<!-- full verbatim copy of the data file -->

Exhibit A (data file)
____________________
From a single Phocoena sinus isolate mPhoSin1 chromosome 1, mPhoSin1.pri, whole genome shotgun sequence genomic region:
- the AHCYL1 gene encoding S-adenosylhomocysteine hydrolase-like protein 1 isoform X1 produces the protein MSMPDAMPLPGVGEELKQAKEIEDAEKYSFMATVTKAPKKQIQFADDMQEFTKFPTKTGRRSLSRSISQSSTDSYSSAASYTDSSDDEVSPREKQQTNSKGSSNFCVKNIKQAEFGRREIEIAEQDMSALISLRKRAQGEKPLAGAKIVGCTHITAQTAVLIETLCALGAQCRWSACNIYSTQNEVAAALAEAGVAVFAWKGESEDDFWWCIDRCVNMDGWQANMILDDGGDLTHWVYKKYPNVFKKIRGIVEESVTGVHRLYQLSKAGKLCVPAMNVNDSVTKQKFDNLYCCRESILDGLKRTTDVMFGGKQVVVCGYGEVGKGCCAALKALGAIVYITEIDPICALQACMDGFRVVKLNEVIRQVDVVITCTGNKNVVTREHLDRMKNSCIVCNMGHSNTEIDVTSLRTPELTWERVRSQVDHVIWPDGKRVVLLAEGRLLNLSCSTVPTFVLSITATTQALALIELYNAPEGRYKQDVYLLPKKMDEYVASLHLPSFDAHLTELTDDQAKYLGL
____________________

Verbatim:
From a single Phocoena sinus isolate mPhoSin1 chromosome 1, mPhoSin1.pri, whole genome shotgun sequence genomic region:
- the AHCYL1 gene encoding S-adenosylhomocysteine hydrolase-like protein 1 isoform X1 produces the protein MSMPDAMPLPGVGEELKQAKEIEDAEKYSFMATVTKAPKKQIQFADDMQEFTKFPTKTGRRSLSRSISQSSTDSYSSAASYTDSSDDEVSPREKQQTNSKGSSNFCVKNIKQAEFGRREIEIAEQDMSALISLRKRAQGEKPLAGAKIVGCTHITAQTAVLIETLCALGAQCRWSACNIYSTQNEVAAALAEAGVAVFAWKGESEDDFWWCIDRCVNMDGWQANMILDDGGDLTHWVYKKYPNVFKKIRGIVEESVTGVHRLYQLSKAGKLCVPAMNVNDSVTKQKFDNLYCCRESILDGLKRTTDVMFGGKQVVVCGYGEVGKGCCAALKALGAIVYITEIDPICALQACMDGFRVVKLNEVIRQVDVVITCTGNKNVVTREHLDRMKNSCIVCNMGHSNTEIDVTSLRTPELTWERVRSQVDHVIWPDGKRVVLLAEGRLLNLSCSTVPTFVLSITATTQALALIELYNAPEGRYKQDVYLLPKKMDEYVASLHLPSFDAHLTELTDDQAKYLGL